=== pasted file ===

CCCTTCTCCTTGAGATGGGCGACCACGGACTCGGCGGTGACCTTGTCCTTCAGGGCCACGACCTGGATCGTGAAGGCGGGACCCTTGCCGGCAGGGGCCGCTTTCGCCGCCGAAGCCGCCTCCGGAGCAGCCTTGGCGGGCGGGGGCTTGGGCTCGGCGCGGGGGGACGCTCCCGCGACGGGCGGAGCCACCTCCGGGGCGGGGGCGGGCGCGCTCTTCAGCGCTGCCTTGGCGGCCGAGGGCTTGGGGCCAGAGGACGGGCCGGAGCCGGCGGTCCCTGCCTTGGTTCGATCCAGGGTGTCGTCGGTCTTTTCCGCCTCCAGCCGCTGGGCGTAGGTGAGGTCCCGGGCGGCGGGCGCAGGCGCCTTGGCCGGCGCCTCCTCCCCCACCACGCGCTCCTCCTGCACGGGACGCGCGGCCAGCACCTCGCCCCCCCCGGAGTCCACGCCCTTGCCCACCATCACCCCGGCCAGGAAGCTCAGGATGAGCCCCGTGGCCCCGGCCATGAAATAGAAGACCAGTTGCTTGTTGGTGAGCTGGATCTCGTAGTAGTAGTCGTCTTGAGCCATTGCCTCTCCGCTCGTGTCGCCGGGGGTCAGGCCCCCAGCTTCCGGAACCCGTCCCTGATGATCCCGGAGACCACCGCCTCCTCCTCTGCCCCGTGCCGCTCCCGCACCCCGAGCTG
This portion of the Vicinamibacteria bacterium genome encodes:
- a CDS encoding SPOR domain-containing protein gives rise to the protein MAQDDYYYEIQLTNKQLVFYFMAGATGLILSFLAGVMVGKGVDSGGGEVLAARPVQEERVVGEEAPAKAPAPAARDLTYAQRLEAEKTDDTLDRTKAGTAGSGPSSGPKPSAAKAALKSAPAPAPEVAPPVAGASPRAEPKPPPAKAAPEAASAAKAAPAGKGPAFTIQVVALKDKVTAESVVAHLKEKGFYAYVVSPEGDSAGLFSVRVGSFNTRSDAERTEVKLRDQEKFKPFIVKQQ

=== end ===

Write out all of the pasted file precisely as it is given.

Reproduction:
CCCTTCTCCTTGAGATGGGCGACCACGGACTCGGCGGTGACCTTGTCCTTCAGGGCCACGACCTGGATCGTGAAGGCGGGACCCTTGCCGGCAGGGGCCGCTTTCGCCGCCGAAGCCGCCTCCGGAGCAGCCTTGGCGGGCGGGGGCTTGGGCTCGGCGCGGGGGGACGCTCCCGCGACGGGCGGAGCCACCTCCGGGGCGGGGGCGGGCGCGCTCTTCAGCGCTGCCTTGGCGGCCGAGGGCTTGGGGCCAGAGGACGGGCCGGAGCCGGCGGTCCCTGCCTTGGTTCGATCCAGGGTGTCGTCGGTCTTTTCCGCCTCCAGCCGCTGGGCGTAGGTGAGGTCCCGGGCGGCGGGCGCAGGCGCCTTGGCCGGCGCCTCCTCCCCCACCACGCGCTCCTCCTGCACGGGACGCGCGGCCAGCACCTCGCCCCCCCCGGAGTCCACGCCCTTGCCCACCATCACCCCGGCCAGGAAGCTCAGGATGAGCCCCGTGGCCCCGGCCATGAAATAGAAGACCAGTTGCTTGTTGGTGAGCTGGATCTCGTAGTAGTAGTCGTCTTGAGCCATTGCCTCTCCGCTCGTGTCGCCGGGGGTCAGGCCCCCAGCTTCCGGAACCCGTCCCTGATGATCCCGGAGACCACCGCCTCCTCCTCTGCCCCGTGCCGCTCCCGCACCCCGAGCTG
This portion of the Vicinamibacteria bacterium genome encodes:
- a CDS encoding SPOR domain-containing protein gives rise to the protein MAQDDYYYEIQLTNKQLVFYFMAGATGLILSFLAGVMVGKGVDSGGGEVLAARPVQEERVVGEEAPAKAPAPAARDLTYAQRLEAEKTDDTLDRTKAGTAGSGPSSGPKPSAAKAALKSAPAPAPEVAPPVAGASPRAEPKPPPAKAAPEAASAAKAAPAGKGPAFTIQVVALKDKVTAESVVAHLKEKGFYAYVVSPEGDSAGLFSVRVGSFNTRSDAERTEVKLRDQEKFKPFIVKQQ